Meadows's crab sculptures were inspired by his war-time service with the Royal Air Force on the Cocos Islands in the South Indian Ocean, where he observed the shapes and behaviour of crabs. Unlike his 1952 Crab (Tate Gallery T03759), Black Crab is not modelled on any one species but represents, in Meadows's own phrase, 'the distillation or essence of crabness'. The crab suggests a hard, aggressive exterior shielding a soft internal form. W.J. Strachan (Connoisseur, April 1974) reproduces six related sketches, two of which are particularly close to the finished sculpture.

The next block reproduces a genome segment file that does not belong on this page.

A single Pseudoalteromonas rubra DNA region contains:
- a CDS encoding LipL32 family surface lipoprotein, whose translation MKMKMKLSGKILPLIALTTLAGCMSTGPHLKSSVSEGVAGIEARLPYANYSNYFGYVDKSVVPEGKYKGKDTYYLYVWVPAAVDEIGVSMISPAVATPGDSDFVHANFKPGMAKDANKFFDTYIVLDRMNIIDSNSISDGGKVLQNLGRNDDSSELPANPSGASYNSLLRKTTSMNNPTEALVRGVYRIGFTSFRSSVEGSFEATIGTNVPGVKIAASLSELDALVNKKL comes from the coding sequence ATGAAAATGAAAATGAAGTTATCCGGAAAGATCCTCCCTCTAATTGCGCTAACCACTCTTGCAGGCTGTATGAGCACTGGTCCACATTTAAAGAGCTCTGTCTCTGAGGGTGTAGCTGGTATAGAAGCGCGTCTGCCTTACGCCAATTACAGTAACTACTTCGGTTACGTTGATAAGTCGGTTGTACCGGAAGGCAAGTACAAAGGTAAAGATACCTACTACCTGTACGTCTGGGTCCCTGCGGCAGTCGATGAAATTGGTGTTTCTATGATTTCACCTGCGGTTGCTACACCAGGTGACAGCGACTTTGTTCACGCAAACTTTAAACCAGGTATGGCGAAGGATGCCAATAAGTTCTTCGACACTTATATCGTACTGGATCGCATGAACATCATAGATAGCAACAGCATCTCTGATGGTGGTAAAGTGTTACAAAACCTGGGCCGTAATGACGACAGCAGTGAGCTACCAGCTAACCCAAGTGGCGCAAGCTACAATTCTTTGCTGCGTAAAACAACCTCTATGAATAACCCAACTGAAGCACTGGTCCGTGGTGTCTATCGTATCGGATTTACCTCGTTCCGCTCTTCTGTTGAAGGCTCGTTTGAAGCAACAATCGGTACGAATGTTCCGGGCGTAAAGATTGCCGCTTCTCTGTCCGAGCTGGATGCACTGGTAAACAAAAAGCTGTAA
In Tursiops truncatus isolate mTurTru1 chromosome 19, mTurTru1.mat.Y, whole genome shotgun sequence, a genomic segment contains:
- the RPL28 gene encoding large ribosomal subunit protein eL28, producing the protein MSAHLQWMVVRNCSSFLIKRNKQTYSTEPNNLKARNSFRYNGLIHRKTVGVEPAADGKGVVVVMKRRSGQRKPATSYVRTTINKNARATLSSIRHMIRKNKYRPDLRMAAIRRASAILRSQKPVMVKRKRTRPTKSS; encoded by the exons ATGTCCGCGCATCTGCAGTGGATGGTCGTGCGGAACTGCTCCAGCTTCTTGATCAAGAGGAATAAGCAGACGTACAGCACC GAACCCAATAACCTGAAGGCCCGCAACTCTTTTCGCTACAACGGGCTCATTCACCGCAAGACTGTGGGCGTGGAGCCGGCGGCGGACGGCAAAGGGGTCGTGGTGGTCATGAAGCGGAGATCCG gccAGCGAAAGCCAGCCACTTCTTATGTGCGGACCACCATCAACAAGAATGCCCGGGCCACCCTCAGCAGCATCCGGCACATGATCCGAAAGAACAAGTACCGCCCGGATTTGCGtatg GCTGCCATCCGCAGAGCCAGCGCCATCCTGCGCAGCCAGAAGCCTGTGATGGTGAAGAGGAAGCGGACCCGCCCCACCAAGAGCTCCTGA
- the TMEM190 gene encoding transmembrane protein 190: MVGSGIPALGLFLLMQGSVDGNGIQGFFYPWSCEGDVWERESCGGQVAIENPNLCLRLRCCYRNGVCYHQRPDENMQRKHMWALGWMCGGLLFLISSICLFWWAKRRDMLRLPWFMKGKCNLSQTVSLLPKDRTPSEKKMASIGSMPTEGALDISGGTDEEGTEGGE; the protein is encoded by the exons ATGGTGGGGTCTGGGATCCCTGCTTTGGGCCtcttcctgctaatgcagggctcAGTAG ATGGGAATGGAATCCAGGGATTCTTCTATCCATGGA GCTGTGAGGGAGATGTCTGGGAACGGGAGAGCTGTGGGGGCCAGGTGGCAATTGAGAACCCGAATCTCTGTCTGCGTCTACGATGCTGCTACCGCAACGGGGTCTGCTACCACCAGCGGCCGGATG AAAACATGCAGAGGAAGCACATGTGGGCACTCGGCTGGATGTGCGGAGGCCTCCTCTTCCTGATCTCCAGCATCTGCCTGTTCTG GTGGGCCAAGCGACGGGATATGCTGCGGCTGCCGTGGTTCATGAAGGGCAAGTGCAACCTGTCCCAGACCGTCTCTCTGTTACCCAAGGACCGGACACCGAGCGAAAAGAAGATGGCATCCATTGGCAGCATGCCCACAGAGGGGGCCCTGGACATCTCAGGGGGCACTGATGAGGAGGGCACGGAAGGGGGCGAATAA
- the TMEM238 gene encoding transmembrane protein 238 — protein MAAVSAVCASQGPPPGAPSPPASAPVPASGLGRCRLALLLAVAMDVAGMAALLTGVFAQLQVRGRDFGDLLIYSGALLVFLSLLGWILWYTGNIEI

An unspecified cast of Black Crab was exhibited in the British Pavilion at the 1952 Venice Biennale, alongside sculptures by seven other young British artists. The art critic Herbert Read, in his catalogue introduction to these sculptures, characterised the bleak nature of post-war British sculpture with the phrase 'the geometry of fear'. His description of 'images of flight, of ragged claws "scuttling across the floors of silent seas" ' is particularly appropriate for this piece… (read more)